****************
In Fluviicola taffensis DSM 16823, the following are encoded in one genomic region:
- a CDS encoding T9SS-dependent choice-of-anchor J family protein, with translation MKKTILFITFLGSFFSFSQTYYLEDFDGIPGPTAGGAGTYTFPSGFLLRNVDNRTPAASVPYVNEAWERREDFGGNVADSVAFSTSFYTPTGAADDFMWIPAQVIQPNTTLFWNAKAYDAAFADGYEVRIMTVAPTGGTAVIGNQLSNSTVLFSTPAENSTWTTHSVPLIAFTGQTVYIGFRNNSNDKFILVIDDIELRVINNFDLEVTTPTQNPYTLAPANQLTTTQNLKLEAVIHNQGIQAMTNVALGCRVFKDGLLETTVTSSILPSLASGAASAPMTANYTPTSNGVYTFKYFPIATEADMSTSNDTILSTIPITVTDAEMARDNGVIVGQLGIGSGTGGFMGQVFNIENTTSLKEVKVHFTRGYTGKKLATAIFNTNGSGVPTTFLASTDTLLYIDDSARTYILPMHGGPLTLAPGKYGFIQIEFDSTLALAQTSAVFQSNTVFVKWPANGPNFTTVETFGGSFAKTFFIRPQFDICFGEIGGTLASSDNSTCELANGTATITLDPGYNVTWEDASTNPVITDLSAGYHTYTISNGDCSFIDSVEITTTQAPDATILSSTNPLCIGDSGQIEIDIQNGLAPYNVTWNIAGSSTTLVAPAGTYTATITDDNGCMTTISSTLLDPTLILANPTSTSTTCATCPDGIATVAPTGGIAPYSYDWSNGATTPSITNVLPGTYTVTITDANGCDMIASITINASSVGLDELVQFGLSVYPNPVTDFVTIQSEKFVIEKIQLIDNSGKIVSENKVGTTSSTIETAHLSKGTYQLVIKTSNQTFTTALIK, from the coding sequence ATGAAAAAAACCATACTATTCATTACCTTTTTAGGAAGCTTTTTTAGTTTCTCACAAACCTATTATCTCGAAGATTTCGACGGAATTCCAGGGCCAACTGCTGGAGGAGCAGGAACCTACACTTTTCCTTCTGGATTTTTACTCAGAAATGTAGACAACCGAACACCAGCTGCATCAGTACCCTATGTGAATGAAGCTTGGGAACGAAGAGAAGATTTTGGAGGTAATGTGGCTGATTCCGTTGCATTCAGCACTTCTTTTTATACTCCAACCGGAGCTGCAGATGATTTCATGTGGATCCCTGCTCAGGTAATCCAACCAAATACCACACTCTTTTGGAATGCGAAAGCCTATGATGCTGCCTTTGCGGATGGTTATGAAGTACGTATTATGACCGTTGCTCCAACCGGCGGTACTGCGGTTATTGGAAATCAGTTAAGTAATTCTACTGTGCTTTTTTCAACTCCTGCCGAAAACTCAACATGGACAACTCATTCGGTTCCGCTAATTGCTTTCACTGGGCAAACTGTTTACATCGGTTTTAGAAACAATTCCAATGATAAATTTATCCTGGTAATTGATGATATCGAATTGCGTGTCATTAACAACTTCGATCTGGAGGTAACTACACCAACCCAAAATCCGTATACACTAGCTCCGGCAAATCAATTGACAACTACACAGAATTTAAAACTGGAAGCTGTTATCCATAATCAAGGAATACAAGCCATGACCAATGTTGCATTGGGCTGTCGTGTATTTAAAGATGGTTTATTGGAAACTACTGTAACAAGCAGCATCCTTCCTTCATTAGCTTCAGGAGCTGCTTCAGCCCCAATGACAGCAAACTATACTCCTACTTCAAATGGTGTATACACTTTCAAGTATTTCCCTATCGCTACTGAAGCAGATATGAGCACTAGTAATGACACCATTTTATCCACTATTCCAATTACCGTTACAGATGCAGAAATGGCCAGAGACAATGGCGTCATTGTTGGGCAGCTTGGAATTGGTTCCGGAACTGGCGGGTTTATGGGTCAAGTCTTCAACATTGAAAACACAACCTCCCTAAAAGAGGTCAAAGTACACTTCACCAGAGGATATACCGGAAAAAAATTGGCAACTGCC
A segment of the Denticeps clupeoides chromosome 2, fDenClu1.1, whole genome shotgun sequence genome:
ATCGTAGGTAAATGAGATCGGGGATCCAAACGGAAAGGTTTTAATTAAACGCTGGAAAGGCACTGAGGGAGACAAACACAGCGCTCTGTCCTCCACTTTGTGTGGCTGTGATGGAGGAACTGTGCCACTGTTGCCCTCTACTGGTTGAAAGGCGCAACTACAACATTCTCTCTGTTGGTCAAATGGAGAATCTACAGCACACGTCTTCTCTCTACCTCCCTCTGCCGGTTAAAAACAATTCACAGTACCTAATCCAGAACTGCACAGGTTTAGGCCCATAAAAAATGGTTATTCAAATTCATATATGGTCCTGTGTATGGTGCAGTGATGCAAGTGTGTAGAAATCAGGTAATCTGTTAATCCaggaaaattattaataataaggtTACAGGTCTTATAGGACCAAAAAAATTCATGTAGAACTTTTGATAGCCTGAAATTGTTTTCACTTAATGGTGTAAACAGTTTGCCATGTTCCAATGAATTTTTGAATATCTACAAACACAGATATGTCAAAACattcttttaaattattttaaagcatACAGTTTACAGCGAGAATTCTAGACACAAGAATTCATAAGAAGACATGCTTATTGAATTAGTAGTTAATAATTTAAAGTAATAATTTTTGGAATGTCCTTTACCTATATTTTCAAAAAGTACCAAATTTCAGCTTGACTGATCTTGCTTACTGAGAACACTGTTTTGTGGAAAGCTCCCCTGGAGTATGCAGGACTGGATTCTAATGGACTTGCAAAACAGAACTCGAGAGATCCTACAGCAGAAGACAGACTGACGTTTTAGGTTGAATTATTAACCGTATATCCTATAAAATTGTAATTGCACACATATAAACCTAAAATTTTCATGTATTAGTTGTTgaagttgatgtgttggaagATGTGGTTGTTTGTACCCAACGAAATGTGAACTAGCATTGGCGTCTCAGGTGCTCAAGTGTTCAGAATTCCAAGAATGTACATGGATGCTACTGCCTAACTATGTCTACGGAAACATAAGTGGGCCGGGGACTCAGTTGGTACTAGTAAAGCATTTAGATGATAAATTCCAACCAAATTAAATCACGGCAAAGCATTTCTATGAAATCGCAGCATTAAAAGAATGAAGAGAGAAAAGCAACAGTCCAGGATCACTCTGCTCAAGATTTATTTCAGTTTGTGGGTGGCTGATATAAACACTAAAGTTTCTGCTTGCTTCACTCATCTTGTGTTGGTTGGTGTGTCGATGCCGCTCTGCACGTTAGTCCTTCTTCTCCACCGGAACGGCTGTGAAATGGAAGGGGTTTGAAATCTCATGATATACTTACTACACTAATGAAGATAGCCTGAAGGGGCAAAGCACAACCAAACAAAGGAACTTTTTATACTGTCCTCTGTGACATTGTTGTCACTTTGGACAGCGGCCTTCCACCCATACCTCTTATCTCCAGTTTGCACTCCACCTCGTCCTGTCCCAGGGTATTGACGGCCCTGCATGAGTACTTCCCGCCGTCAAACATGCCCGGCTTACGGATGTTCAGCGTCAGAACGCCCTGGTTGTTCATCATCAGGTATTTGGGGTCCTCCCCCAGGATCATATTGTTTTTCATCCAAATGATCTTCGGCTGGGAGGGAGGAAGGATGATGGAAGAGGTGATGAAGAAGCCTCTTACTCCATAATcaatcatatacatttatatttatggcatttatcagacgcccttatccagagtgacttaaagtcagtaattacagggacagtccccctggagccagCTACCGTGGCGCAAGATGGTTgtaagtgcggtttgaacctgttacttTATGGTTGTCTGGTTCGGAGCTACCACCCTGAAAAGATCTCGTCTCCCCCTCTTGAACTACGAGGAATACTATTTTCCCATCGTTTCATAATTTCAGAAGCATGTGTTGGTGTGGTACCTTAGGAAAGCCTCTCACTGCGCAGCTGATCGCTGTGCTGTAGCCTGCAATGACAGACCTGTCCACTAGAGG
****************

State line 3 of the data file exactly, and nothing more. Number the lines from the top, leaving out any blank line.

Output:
A segment of the Denticeps clupeoides chromosome 2, fDenClu1.1, whole genome shotgun sequence genome: